In 1999, Nigeria underwent its first democratic election in 20 years, and a government democratically chosen by the people was inaugurated in May of that same year. Since then, Nigeria has managed to avoid more of the military coups that previously caused havoc in the country’s political arena. In 2015, Nigerians will again go to the polls to elect their president, but with political tensions rising and an Islamist insurgency raging in the northeast, Nigeria’s future looks increasingly shaky.

Over the last few months, sitting president Goodluck Jonathan and his ruling party, the People’s Democratic Party (PDP) have received criticism from the political opposition and the main oppositional party, the All Progressives Congress (APC). The APC, which was formed in 2013 through a merger of four separate parties and with the sole purpose of challenging the PDP in the 2015 elections, has been lashing out at President Jonathan for premature election campaigning for quite some time now. Although the Independent National Electoral Commission (INEC) has repeatedly told the president that this is a violation of Section 99 of the Constitution, which holds that political campaigning is illegal earlier than 90 days before the official polling day, campaigning activities have continued, although in a more discrete manner.

Image courtesy of Daniel Greenfield, © 2014, some rights reserved.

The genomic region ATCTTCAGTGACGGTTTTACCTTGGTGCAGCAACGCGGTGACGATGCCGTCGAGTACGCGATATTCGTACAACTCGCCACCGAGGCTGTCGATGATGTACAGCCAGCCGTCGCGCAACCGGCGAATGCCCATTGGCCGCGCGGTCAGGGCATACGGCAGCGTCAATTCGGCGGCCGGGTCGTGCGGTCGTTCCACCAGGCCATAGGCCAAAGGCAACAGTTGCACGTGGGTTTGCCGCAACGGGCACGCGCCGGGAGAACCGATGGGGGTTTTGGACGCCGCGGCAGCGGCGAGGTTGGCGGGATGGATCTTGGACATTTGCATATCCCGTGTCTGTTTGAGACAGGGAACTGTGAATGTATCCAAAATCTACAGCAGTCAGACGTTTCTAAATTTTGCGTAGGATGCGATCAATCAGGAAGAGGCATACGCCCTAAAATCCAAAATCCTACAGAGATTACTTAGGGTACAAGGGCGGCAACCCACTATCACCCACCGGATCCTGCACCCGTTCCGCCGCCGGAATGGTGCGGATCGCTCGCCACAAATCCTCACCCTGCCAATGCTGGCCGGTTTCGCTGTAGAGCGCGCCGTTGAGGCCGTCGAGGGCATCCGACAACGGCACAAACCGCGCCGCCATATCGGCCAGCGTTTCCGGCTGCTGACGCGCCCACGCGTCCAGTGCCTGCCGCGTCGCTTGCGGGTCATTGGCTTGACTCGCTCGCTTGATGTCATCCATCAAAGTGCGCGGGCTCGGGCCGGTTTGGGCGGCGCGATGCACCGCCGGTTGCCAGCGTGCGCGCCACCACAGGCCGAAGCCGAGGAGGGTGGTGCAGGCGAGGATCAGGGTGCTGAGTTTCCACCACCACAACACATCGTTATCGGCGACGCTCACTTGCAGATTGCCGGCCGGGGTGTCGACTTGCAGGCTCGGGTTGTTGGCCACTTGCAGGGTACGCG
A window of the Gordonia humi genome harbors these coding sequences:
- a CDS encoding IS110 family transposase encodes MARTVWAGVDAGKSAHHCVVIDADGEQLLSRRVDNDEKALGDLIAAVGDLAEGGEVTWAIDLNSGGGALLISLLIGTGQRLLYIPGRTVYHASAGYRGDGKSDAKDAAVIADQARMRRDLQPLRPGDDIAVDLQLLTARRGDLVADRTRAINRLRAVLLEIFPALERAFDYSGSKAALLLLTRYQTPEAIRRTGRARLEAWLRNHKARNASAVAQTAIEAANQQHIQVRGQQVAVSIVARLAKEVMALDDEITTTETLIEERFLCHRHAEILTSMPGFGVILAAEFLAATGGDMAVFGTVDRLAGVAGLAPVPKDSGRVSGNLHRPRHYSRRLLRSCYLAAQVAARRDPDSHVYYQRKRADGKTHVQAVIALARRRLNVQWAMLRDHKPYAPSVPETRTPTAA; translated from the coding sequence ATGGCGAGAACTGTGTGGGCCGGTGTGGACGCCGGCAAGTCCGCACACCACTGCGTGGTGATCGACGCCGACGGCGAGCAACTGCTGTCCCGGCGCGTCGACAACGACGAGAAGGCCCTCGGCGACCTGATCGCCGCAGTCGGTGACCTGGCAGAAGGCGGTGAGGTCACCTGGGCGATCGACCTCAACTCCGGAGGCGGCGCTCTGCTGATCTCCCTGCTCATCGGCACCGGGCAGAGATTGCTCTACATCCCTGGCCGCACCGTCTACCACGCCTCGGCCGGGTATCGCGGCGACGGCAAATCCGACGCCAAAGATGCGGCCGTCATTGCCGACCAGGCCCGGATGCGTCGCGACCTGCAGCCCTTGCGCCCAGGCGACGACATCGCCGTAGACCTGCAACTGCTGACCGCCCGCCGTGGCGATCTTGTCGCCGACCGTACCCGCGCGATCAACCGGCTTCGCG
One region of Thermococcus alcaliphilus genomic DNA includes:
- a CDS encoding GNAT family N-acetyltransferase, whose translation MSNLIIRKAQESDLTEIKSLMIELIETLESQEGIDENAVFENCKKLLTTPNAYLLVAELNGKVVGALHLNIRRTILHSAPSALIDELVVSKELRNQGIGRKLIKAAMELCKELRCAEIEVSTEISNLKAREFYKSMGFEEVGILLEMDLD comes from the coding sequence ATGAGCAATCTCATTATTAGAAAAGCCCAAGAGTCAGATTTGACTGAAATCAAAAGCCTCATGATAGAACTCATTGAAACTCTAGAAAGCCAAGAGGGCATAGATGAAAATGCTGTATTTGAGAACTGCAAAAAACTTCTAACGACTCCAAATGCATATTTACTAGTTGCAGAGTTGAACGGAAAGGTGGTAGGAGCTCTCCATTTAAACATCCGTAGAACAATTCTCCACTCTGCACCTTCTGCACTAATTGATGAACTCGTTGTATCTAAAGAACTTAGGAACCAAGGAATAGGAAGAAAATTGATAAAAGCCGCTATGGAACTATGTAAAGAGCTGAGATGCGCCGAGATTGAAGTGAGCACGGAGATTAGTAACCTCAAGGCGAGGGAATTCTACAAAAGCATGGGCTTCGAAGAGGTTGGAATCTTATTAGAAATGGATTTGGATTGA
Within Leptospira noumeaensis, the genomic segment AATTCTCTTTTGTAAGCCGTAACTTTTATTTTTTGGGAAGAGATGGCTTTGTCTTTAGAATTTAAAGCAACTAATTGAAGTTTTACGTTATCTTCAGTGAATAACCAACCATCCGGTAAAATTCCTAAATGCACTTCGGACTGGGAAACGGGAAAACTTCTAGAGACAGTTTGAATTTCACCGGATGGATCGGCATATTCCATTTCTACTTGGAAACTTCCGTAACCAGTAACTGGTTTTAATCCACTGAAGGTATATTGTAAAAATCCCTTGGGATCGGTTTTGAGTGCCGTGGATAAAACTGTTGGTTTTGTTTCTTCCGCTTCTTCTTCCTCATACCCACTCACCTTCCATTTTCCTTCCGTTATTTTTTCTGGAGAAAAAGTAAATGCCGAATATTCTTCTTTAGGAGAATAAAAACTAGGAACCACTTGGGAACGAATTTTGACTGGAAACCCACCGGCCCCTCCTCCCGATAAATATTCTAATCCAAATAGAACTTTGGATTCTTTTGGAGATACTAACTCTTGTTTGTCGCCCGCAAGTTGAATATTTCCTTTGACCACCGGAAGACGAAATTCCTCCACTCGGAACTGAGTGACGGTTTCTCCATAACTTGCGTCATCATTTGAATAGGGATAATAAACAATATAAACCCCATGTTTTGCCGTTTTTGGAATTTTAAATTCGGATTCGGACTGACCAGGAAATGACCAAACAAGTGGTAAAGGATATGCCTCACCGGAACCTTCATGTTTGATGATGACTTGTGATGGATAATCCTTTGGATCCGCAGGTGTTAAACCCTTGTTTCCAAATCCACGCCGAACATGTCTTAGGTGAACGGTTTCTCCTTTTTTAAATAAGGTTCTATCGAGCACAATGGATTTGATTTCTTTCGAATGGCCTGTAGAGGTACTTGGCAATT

Image courtesy of Daniel Greenfield, © 2014, some rights reserved.

In late October, the Speaker of the House of Representatives, Aminu Tambuwal joined a host of other politicians in defecting from the PDP to join the APC. The PDP has been accused of trying to get Mr Tambuwal impeached, limit the APC’s freedom of action and conducting surveillance of party officials and buildings. On 20th November, the PDP resistance reached new heights, as Mr Tambuwal and other members of the opposition party were refused entry to the parliament building just before the members of the House of Representatives were to vote on a bill about the state of emergency in the conflict-ridden northeastern parts of the country. Although security officers (who are known to be faithful to the ruling party) argued that Mr Tambuwal was planning on storming the parliament building with a group of thugs and was refused entry as a result, other sources discard this claim and point out that if Mr Tambuwal had been absent that day, he could very well have been impeached by PDP lawmakers. Moreover, the PDP could then also easily have overrun the opposition and passed the bill on the six-month extension of the state of emergency.  This bill would have made it possible for President Jonathan to select military officers as governors of the affected states. This, in turn would have given the president and his governors a lot of influence in the region during the February elections, and it would have been difficult to go though with the elections in several APC supportive areas.  So, although the Speaker in the end did manage to get inside the building and block the vote, the fact that this only happened after opposition loyalists scuffled with security agents (who fired tear gas at them) illustrates rather well the messy state of Nigerian politics at the moment.